Jimmy has an ecstatic vision (based on a drug experience that Lafler experienced) that separates him from his need for religion, because he understands that "with music, I can unhinge time, subvert ego" of both himself and his audience. He decides he needs to start a band, because "musicians are like priests...we provide ritual" and "[create] the world from scratch every night." Hence the power of improvisation.
Jimmy and Slim eventually wind up joining Buggy Eckstone's bop group, one of the most famous combos in the city. They are quickly thrown out for dabbling in bug juice, but Jimmy bounces back to form his own combo with drummer Ralph Rojas and his protege "Bones", a standup bassist. Getting high inbetween sets, Jimmy is confronted by a future version of himself who reveals that his gift is "music that speaks the language of joy without words" but also notes that he was well on his way to becoming an addict.
When Lafler concentrates on the music and the characters, the book shines. When he starts to become bogged down in a melodramatic plot (there's an extended bit where Jimmy gets shot by a drug dealer, with various one-dimensional cops and low-lifes coming into the picture), the picture gets fuzzier. Fortunately, Lafler quickly turns away from such problems by simply fast-forwarding a bit to a future tour and an intriguing set of encounters between Jimmy's band and a blues group led by a thinly-disguised Muddy Waters character named McKinley. The camaraderie of a band and life on the road is the focus of the latter half of Bughouse, particularly the relationship between Jimmy and Slim and their "ongoing musical conversation."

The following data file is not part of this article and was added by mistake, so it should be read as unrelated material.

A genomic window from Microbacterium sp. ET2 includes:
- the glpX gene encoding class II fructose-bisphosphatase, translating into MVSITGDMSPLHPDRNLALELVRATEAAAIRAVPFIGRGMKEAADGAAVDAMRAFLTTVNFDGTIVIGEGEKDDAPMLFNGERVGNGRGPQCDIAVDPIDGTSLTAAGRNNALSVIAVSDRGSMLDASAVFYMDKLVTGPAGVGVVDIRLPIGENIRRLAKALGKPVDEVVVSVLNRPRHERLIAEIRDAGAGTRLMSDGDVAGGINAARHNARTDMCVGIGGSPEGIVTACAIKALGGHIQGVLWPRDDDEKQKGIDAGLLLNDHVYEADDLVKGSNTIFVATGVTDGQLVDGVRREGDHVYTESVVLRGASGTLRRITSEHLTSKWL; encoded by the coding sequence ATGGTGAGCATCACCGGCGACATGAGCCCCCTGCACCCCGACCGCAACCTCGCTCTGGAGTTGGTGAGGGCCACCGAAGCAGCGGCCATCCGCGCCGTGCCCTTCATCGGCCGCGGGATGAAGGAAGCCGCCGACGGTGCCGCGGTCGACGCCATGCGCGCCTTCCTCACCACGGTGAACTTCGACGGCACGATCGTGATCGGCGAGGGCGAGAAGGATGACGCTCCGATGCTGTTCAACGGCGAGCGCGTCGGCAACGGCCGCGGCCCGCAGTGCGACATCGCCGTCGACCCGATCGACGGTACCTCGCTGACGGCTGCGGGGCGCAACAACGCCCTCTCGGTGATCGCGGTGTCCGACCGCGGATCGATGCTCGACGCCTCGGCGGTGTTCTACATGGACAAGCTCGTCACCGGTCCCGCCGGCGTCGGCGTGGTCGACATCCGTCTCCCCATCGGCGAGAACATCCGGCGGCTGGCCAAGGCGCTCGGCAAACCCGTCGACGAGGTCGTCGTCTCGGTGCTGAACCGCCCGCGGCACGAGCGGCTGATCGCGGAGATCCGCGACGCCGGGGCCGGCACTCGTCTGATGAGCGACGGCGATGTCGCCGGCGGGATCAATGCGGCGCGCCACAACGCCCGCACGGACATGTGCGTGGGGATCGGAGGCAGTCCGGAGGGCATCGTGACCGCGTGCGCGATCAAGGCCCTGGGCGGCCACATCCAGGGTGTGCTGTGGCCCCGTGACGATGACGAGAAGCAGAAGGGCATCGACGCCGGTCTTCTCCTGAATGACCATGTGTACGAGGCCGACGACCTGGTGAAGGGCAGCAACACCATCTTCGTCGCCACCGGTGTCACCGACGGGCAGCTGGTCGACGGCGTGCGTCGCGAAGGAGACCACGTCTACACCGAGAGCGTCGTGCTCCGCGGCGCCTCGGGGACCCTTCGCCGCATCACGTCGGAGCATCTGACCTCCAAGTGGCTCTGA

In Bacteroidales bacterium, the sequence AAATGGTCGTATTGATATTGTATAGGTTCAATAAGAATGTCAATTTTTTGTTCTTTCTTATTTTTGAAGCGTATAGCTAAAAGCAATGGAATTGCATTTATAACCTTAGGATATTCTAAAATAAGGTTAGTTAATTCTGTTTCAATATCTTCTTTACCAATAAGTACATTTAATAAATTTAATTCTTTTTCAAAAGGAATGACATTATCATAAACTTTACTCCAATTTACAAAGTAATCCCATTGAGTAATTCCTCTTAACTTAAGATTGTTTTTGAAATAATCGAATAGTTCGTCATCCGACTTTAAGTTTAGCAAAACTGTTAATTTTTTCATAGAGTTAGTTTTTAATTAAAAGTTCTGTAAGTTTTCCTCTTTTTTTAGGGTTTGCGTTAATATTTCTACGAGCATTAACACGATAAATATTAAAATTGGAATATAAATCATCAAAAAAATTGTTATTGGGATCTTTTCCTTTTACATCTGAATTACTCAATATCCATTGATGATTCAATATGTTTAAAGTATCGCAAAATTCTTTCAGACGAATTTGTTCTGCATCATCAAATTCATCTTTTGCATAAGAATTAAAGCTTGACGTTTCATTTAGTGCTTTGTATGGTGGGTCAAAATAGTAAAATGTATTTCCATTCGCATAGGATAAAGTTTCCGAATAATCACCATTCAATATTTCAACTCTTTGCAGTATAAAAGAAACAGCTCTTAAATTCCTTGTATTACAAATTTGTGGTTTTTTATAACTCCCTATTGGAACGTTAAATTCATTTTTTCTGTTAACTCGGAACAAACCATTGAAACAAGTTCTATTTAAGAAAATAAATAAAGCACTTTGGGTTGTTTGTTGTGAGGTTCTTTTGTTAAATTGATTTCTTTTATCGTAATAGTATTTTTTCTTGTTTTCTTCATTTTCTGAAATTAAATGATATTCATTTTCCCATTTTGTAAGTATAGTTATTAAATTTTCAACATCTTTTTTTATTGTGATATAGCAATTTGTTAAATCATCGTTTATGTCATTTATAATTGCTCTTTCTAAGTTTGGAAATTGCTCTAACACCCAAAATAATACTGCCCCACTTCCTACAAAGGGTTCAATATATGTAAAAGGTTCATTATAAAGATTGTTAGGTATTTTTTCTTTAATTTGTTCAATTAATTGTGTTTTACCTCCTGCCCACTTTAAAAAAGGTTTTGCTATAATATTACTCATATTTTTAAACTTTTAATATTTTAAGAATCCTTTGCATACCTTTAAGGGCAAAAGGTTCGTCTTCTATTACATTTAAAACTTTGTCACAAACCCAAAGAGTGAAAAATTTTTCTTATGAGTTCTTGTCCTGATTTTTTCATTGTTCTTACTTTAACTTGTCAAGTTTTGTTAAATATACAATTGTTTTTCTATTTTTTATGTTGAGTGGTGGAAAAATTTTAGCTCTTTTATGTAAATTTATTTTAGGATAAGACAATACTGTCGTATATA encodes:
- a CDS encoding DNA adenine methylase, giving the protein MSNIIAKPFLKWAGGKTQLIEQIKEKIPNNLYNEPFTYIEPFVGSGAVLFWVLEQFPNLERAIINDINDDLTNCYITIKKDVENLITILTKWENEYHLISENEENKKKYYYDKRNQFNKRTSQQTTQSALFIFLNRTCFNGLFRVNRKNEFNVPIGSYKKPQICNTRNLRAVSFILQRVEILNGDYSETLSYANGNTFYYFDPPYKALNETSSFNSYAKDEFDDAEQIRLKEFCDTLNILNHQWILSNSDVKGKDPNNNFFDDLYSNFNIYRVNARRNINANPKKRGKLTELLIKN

Lafler's wild visual imagination is key to making the musical sequences work. The looseness of the characters allows him to get across the frenetic soloing. For songs like "Big Cats, Dancing Cats", Lafler draws in some loony-looking felines coming out of instruments. At one point, instead of the standard musical notes emanating from Jimmy's horn, we instead see "$!?" and a cross, reflecting Jimmy's thoughts. Lafler's sense of pacing is what makes the scenes work so well. The reader is never bored or confused by the performances, but rather intrigued by what's going on in the minds of the musicians. When they deliberately and playfully try to trip each other up musically on stage, it's a reflection of that "ongoing musical conversation" that binds them together.
The Bughouse saga reflects an artist at the height of his own powers who has gone through the same struggles that his characters have encountered. The reader is able to empathize with the bandmates because they while they all get the warts 'n all treatment, they are handled with so much affection. At 300+ pages and counting, it's obvious that Lafler still has quite a bit more to say about his Bugtown combo, and it will be interesting to see where he goes next. Every character has had their moment in the sun, and Lafler has come close to exhausting his main themes: addiction, friendship, performance & creation and how they all interrelate. The one thread that hasn't yet been finished is how and when Jimmy Watts finally grows up, and what role his becoming a father has in this process. Hopefully Lafler can take his group in some unexpected directions.